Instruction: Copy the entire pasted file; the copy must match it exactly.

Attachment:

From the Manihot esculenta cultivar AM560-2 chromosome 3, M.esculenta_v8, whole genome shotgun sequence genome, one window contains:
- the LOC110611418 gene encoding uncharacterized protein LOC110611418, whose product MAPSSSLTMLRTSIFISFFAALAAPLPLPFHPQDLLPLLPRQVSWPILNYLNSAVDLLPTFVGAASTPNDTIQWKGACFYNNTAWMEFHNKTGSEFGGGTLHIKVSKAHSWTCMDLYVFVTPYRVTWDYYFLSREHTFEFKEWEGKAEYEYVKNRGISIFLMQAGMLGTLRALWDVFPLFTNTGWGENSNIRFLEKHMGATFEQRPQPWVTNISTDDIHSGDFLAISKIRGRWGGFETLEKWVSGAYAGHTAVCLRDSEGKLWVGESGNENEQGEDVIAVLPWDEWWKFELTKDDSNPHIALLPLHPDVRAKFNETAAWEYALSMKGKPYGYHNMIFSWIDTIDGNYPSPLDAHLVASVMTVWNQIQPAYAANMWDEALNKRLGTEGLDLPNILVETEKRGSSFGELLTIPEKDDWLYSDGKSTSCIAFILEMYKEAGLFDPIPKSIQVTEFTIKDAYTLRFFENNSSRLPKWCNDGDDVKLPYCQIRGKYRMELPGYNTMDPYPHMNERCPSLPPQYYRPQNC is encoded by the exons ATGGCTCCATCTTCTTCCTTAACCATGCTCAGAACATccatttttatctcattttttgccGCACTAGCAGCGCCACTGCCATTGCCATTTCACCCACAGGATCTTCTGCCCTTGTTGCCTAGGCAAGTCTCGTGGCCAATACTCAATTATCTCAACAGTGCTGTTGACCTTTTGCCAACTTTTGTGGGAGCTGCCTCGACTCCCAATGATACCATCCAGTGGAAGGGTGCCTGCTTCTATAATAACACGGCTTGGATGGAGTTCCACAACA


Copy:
From the Manihot esculenta cultivar AM560-2 chromosome 3, M.esculenta_v8, whole genome shotgun sequence genome, one window contains:
- the LOC110611418 gene encoding uncharacterized protein LOC110611418, whose product MAPSSSLTMLRTSIFISFFAALAAPLPLPFHPQDLLPLLPRQVSWPILNYLNSAVDLLPTFVGAASTPNDTIQWKGACFYNNTAWMEFHNKTGSEFGGGTLHIKVSKAHSWTCMDLYVFVTPYRVTWDYYFLSREHTFEFKEWEGKAEYEYVKNRGISIFLMQAGMLGTLRALWDVFPLFTNTGWGENSNIRFLEKHMGATFEQRPQPWVTNISTDDIHSGDFLAISKIRGRWGGFETLEKWVSGAYAGHTAVCLRDSEGKLWVGESGNENEQGEDVIAVLPWDEWWKFELTKDDSNPHIALLPLHPDVRAKFNETAAWEYALSMKGKPYGYHNMIFSWIDTIDGNYPSPLDAHLVASVMTVWNQIQPAYAANMWDEALNKRLGTEGLDLPNILVETEKRGSSFGELLTIPEKDDWLYSDGKSTSCIAFILEMYKEAGLFDPIPKSIQVTEFTIKDAYTLRFFENNSSRLPKWCNDGDDVKLPYCQIRGKYRMELPGYNTMDPYPHMNERCPSLPPQYYRPQNC is encoded by the exons ATGGCTCCATCTTCTTCCTTAACCATGCTCAGAACATccatttttatctcattttttgccGCACTAGCAGCGCCACTGCCATTGCCATTTCACCCACAGGATCTTCTGCCCTTGTTGCCTAGGCAAGTCTCGTGGCCAATACTCAATTATCTCAACAGTGCTGTTGACCTTTTGCCAACTTTTGTGGGAGCTGCCTCGACTCCCAATGATACCATCCAGTGGAAGGGTGCCTGCTTCTATAATAACACGGCTTGGATGGAGTTCCACAACA